A blog post by Megan Clapp
About a year ago, I made a pretty big mistake. I attempted to make a huge change in our Sunday School programming, and it was a colossal failure.
I had spent a full year working with the youth and family leaders in the congregation. We produced a vision statement, and relationships among the people in the group seemed to have mended. We were on the same page and moving forward instead of treading water in the current program.
I had heard about a great program for faith formation during a workshop at the ELCA Youth Ministry Network Extravaganza, and I excitedly shared the information with my team when I returned from the event. Some were excited, and some were skeptical, but we kept talking all winter and into the spring.
We were facing a volunteer shortage in our Sunday School program, and it felt like a good time to move into something new. As we continued to talk about the fall programming, we put together a long term plan to gradually transition from our current Sunday School program into an intergenerational faith formation program. The congregation had successfully started a new worship service on Saturday evenings, and one of the team members proposed connecting this new faith formation program to the new service.
I was excited. I had followed the conventional wisdom of not changing anything for the first year, I had built relationships, and together my team and I had come up with a vision that seemed like it would be successful. We presented it to council and to other congregational leaders, and our plan was encouraged and supported. Now it was time to bring the committed Sunday School volunteers into the conversation.
I scheduled a meeting, got my power point ready, and assembled the youth and family team, but no one else showed up. Not one single person. Instead of wondering why no one showed up, I made an assumption that they didn’t care what we did, so we moved forward with our plan, but with one big change. Since the volunteers and teachers didn’t come to the meeting, we didn’t think we would have the volunteers for the first stage of our transition plan. So we decided to skip stage one and go directly to stage two: getting rid of the Sunday morning program and switching everything to Saturday evenings.
I cringe as I write this, and you are probably cringing, too.
The backlash from that decision was incredible, and many relationships that I worked so hard to establish in the first year disintegrated before my eyes. We held a meeting for all parents and concerned parties. The goal was to formulate a new solution for Sunday School together.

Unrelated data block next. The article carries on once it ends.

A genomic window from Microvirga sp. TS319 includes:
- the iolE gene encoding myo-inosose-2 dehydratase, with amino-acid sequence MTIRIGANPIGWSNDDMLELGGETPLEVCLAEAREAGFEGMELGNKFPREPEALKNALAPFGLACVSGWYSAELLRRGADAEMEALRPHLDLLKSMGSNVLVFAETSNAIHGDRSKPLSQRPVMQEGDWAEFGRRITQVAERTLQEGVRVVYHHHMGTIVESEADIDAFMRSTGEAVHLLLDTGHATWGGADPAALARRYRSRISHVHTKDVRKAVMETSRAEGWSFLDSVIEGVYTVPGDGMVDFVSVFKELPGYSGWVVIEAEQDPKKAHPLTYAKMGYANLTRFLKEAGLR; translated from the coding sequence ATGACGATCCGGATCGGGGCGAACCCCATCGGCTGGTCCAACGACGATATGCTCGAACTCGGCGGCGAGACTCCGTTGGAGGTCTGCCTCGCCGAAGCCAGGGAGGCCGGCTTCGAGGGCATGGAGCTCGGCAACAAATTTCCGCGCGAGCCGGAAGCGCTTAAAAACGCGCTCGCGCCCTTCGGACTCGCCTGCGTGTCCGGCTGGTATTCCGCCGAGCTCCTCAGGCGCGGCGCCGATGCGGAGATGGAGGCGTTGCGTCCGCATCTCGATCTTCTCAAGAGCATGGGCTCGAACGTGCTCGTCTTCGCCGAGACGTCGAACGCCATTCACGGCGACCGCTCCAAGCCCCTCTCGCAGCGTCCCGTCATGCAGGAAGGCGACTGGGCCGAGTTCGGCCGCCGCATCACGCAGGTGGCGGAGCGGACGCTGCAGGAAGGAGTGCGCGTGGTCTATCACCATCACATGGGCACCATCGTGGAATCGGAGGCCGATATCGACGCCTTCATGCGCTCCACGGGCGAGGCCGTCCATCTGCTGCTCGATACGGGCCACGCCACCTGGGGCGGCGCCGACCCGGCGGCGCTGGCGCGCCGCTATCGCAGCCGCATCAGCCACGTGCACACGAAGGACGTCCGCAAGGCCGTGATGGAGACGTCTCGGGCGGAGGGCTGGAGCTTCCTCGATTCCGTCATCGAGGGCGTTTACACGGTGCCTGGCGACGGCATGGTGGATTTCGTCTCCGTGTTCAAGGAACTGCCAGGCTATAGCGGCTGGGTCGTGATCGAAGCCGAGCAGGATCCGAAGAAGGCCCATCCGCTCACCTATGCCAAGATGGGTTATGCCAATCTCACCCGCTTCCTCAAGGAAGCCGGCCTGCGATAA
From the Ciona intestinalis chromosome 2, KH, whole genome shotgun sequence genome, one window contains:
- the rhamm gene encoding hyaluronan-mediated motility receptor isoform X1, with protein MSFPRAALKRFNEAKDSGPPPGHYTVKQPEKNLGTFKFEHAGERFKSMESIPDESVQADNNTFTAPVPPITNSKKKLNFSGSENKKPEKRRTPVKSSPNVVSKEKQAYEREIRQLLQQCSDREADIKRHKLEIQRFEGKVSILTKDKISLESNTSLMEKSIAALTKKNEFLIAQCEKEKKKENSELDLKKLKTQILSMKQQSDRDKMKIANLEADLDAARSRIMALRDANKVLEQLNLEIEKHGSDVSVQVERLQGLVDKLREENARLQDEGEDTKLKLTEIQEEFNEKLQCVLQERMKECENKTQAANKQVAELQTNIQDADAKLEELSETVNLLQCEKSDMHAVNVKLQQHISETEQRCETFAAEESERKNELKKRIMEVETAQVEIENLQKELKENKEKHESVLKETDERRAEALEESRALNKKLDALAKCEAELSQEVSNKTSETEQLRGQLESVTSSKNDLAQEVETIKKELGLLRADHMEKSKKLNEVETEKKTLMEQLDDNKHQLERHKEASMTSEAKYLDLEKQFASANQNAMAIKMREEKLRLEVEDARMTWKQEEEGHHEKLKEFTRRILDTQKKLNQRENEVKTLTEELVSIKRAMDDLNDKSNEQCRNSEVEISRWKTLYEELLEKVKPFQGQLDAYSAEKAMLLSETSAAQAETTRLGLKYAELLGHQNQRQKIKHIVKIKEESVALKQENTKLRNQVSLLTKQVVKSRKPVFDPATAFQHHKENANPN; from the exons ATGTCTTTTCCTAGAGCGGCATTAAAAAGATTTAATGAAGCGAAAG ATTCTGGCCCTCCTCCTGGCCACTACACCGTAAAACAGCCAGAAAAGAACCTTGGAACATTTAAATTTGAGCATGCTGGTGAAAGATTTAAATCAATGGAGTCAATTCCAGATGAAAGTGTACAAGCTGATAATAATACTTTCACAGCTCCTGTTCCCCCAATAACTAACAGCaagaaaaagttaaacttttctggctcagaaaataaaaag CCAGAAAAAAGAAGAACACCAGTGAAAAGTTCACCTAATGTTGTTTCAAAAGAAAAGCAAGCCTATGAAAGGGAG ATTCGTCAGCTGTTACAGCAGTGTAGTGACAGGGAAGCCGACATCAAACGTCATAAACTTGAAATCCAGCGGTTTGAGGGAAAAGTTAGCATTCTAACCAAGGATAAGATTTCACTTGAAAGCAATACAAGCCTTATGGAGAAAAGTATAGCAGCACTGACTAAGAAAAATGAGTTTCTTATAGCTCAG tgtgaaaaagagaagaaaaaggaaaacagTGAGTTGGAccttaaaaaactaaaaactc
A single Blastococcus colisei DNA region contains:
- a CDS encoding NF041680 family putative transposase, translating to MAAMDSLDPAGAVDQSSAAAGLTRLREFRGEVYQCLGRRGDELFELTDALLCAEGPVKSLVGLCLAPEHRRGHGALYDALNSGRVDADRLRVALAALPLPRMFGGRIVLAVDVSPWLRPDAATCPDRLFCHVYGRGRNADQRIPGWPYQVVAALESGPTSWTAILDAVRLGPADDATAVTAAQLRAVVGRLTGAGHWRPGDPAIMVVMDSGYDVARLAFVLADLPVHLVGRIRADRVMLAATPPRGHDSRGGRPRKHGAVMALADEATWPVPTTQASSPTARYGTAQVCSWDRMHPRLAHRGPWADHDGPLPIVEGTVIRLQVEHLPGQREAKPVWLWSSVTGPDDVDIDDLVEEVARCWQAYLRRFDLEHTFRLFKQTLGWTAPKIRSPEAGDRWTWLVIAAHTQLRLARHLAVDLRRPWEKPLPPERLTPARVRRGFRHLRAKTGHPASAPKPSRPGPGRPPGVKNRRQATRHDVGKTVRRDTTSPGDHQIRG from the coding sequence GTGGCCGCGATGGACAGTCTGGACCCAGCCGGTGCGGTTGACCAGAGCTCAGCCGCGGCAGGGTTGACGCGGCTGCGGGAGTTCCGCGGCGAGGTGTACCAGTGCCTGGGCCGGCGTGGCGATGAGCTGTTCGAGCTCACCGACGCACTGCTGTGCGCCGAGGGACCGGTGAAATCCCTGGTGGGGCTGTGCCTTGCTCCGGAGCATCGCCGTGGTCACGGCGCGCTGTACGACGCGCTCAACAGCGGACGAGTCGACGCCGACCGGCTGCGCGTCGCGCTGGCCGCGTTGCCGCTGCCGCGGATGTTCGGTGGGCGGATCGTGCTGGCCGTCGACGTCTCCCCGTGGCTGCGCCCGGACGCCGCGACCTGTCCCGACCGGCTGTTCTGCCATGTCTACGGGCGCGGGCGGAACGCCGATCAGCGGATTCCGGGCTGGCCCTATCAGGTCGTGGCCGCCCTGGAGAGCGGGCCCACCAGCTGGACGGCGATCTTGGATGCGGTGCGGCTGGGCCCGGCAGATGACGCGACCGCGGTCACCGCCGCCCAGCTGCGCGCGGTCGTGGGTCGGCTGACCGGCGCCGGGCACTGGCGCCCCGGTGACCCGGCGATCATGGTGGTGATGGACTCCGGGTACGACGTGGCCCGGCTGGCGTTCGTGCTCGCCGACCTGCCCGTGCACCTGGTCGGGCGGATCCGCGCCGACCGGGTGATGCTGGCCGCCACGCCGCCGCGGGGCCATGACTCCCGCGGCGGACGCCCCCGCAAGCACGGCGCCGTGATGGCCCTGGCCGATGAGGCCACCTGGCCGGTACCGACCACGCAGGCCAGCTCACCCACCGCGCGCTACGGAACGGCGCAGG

But it was too little too late, and I had waited too long to bring in the people that should have been part of the conversation from the beginning. Sunday School stayed the same, the number of volunteers stayed the same, youth and family team members left the team, and we were in worse shape than we had been before I had even arrived at the congregation.
I admit I felt very ashamed about this ministry disaster for a long time. I saw myself as a terrible leader and as a terrible pastor, and this perception certainly didn’t help things. But as I look back on it all, I have realized that if I hadn’t made this mistake, I would have made another. And making mistakes, even big ones, doesn’t make me a bad pastor or a bad leader or a bad person. It makes me a human.
I have a quote hanging on my computer from Barbara Brown Taylor; it says, “Being ordained is not about serving God perfectly but about serving God visibly, allowing other people to learn whatever they can from watching you rise and fall.”
Put your own title in there: being a youth director, a volunteer leader, a disciple — none of it is about being perfect. Instead, it’s about sharing what you learned from the rising and the falling. I fell hard when I tried to change Sunday School. I fell flat on my face.
But the process provided me with information and illuminated where I could grow. It showed me that what I learned in seminary does actually have applications in the real world of ministry. It showed me where I had missed some steps so that the next time around I could make sure we didn’t stumble in the same places. Without this mistake, how would I have learned these things? Probably from another mistake.
I used to be scared of mistakes, but now my goal is to make a lot of mistakes, to try new things, to take some risks and see what happens, and to learn and grow from the trial and error that is part of Christian public leadership. The more mistakes we make, the better we get at working through them by foreseeing the consequences and giving those around us the freedom to make mistakes without being shamed or judged.
I made a big mistake, but I learned a lot, and I’m a better leader for it. Here’s to having the courage to make bigger and better mistakes.
Megan Koepnick Clapp is a pastor of Faith Lutheran Church in Andover, Iowa. She is passionate about helping God’s people grow in faith that is connected to every part of life, not just the Sunday morning routine. Megan is married to a pastor, and they are constantly dreaming and scheming together about the future of ministry and the church. Megan is a graduate of Luther Seminary, and along with her M.Div, received a degree in Children, Youth, and Family ministry.
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